Prenatal Ramadan Fasting and Academic Outcomes

Douglas Almond1, Bhashkar Mazumder2, Reyn Van Ewijk 3
1Columbia University, USA, 2Federal Reserve Bank of Chicago, USA, 3University of Amsterdam, The Netherlands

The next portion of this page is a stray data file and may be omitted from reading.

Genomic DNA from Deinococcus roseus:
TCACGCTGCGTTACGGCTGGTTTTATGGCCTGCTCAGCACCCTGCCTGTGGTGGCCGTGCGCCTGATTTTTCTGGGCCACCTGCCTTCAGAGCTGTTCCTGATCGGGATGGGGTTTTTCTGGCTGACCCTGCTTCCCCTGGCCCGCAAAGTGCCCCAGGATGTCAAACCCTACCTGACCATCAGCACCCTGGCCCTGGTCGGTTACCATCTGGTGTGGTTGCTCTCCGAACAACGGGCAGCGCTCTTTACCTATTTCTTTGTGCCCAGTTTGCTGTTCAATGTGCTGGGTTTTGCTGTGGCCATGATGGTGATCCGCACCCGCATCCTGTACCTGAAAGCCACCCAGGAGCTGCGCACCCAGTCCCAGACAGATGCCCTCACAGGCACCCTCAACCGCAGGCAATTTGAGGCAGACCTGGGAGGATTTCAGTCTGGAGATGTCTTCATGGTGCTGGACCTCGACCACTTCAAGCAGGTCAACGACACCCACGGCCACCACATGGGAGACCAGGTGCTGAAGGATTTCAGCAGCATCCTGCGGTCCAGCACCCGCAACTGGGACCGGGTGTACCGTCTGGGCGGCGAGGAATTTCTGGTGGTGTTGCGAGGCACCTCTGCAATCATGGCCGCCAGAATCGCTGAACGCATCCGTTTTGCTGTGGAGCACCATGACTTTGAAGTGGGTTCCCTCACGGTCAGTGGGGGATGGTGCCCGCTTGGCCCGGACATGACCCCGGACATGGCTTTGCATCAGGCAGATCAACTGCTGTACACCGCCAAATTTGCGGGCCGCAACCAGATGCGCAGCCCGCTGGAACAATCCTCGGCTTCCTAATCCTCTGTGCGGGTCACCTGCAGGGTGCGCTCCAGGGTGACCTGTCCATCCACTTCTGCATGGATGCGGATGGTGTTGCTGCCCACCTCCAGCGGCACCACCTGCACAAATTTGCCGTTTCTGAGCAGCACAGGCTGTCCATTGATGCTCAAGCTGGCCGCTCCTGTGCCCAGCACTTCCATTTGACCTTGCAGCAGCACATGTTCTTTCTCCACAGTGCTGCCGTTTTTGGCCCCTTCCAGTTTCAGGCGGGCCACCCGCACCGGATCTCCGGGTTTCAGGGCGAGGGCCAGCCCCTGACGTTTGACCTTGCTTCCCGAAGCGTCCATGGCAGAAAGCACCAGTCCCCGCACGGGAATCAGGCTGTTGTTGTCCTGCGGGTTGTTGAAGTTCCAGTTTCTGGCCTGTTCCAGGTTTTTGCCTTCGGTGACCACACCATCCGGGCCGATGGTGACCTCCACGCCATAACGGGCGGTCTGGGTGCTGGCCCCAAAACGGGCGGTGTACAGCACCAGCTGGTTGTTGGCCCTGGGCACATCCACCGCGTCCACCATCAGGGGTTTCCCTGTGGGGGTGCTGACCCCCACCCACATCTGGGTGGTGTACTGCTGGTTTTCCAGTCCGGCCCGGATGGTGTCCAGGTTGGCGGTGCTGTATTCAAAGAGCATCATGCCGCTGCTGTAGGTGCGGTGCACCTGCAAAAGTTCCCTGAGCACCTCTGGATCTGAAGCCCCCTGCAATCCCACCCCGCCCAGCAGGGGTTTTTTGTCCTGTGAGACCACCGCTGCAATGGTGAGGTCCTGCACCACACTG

Our previous research showed that Ramadan fasting during pregnancy adversely affects the health of the offspring of Muslim women (Almond & Mazumder, 2009; Van Ewijk, 2009). In this paper, we use 1998-2007 data on the population of English school-children and study effects of prenatal exposure to fasting on the school performance of Muslims aged 7 and 11 (Key Stage 1 & 2 tests). Ramadan each year starts about 11 days earlier, which enables us to separate season-of-birth and relative age effects from effects of prenatal Ramadan exposure. We use exact date of birth to determine if students were in utero during Ramadan, but do not know whether the student’s mother had actually fasted. We therefore estimate intention to treat effects, which also helps circumvent any potential bias due to self-selection into who fasts during pregnancy. We find that both the math and verbal tests scores of Muslim students who were exposed to Ramadan fasting before birth are significantly lower than those of other Muslim students. Effects are strongest on children exposed in mid-gestation. The effect is robust to different specifications including controls for free school meal status. Our results suggest that Ramadan fasting during pregnancy can explain about 5 to 10% of the academic achievement gap between Muslims and White British students.

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